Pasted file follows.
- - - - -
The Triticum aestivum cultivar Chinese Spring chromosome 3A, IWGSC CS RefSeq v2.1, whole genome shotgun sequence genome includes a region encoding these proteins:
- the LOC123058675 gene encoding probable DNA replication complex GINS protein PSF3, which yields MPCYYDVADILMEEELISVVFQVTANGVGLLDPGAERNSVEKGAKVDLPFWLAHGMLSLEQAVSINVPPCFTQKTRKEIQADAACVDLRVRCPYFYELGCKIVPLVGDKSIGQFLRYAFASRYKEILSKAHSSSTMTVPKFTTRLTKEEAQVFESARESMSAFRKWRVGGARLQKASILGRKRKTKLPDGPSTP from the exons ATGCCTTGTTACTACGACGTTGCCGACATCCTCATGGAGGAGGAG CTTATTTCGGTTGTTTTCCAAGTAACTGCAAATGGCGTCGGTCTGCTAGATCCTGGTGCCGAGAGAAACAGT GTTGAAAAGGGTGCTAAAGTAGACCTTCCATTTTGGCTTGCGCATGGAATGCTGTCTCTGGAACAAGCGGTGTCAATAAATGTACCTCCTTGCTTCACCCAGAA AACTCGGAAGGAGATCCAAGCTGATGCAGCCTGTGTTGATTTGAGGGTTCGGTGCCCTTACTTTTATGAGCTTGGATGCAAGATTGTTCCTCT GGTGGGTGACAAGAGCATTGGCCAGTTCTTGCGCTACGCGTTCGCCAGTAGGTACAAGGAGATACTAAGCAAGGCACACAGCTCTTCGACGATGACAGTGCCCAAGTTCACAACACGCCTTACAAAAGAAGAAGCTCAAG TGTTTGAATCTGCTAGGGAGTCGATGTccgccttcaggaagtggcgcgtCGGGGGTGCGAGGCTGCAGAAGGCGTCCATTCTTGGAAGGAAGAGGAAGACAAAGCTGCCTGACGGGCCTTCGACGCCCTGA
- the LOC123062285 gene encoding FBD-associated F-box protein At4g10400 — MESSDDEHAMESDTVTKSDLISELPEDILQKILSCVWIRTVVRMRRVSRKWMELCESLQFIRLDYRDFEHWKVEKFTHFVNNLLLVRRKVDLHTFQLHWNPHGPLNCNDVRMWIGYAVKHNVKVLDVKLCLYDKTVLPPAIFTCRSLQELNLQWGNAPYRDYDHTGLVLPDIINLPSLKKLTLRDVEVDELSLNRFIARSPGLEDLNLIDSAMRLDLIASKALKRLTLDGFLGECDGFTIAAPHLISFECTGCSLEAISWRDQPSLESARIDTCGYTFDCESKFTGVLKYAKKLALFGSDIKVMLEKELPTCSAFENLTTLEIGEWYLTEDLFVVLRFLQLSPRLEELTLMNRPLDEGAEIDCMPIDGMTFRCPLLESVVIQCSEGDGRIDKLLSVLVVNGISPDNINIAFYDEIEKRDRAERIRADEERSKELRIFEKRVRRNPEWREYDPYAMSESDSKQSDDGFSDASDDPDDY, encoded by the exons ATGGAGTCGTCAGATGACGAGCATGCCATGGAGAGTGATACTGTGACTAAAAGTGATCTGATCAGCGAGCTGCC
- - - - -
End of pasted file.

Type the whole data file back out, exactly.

The Triticum aestivum cultivar Chinese Spring chromosome 3A, IWGSC CS RefSeq v2.1, whole genome shotgun sequence genome includes a region encoding these proteins:
- the LOC123058675 gene encoding probable DNA replication complex GINS protein PSF3, which yields MPCYYDVADILMEEELISVVFQVTANGVGLLDPGAERNSVEKGAKVDLPFWLAHGMLSLEQAVSINVPPCFTQKTRKEIQADAACVDLRVRCPYFYELGCKIVPLVGDKSIGQFLRYAFASRYKEILSKAHSSSTMTVPKFTTRLTKEEAQVFESARESMSAFRKWRVGGARLQKASILGRKRKTKLPDGPSTP from the exons ATGCCTTGTTACTACGACGTTGCCGACATCCTCATGGAGGAGGAG CTTATTTCGGTTGTTTTCCAAGTAACTGCAAATGGCGTCGGTCTGCTAGATCCTGGTGCCGAGAGAAACAGT GTTGAAAAGGGTGCTAAAGTAGACCTTCCATTTTGGCTTGCGCATGGAATGCTGTCTCTGGAACAAGCGGTGTCAATAAATGTACCTCCTTGCTTCACCCAGAA AACTCGGAAGGAGATCCAAGCTGATGCAGCCTGTGTTGATTTGAGGGTTCGGTGCCCTTACTTTTATGAGCTTGGATGCAAGATTGTTCCTCT GGTGGGTGACAAGAGCATTGGCCAGTTCTTGCGCTACGCGTTCGCCAGTAGGTACAAGGAGATACTAAGCAAGGCACACAGCTCTTCGACGATGACAGTGCCCAAGTTCACAACACGCCTTACAAAAGAAGAAGCTCAAG TGTTTGAATCTGCTAGGGAGTCGATGTccgccttcaggaagtggcgcgtCGGGGGTGCGAGGCTGCAGAAGGCGTCCATTCTTGGAAGGAAGAGGAAGACAAAGCTGCCTGACGGGCCTTCGACGCCCTGA
- the LOC123062285 gene encoding FBD-associated F-box protein At4g10400 — MESSDDEHAMESDTVTKSDLISELPEDILQKILSCVWIRTVVRMRRVSRKWMELCESLQFIRLDYRDFEHWKVEKFTHFVNNLLLVRRKVDLHTFQLHWNPHGPLNCNDVRMWIGYAVKHNVKVLDVKLCLYDKTVLPPAIFTCRSLQELNLQWGNAPYRDYDHTGLVLPDIINLPSLKKLTLRDVEVDELSLNRFIARSPGLEDLNLIDSAMRLDLIASKALKRLTLDGFLGECDGFTIAAPHLISFECTGCSLEAISWRDQPSLESARIDTCGYTFDCESKFTGVLKYAKKLALFGSDIKVMLEKELPTCSAFENLTTLEIGEWYLTEDLFVVLRFLQLSPRLEELTLMNRPLDEGAEIDCMPIDGMTFRCPLLESVVIQCSEGDGRIDKLLSVLVVNGISPDNINIAFYDEIEKRDRAERIRADEERSKELRIFEKRVRRNPEWREYDPYAMSESDSKQSDDGFSDASDDPDDY, encoded by the exons ATGGAGTCGTCAGATGACGAGCATGCCATGGAGAGTGATACTGTGACTAAAAGTGATCTGATCAGCGAGCTGCC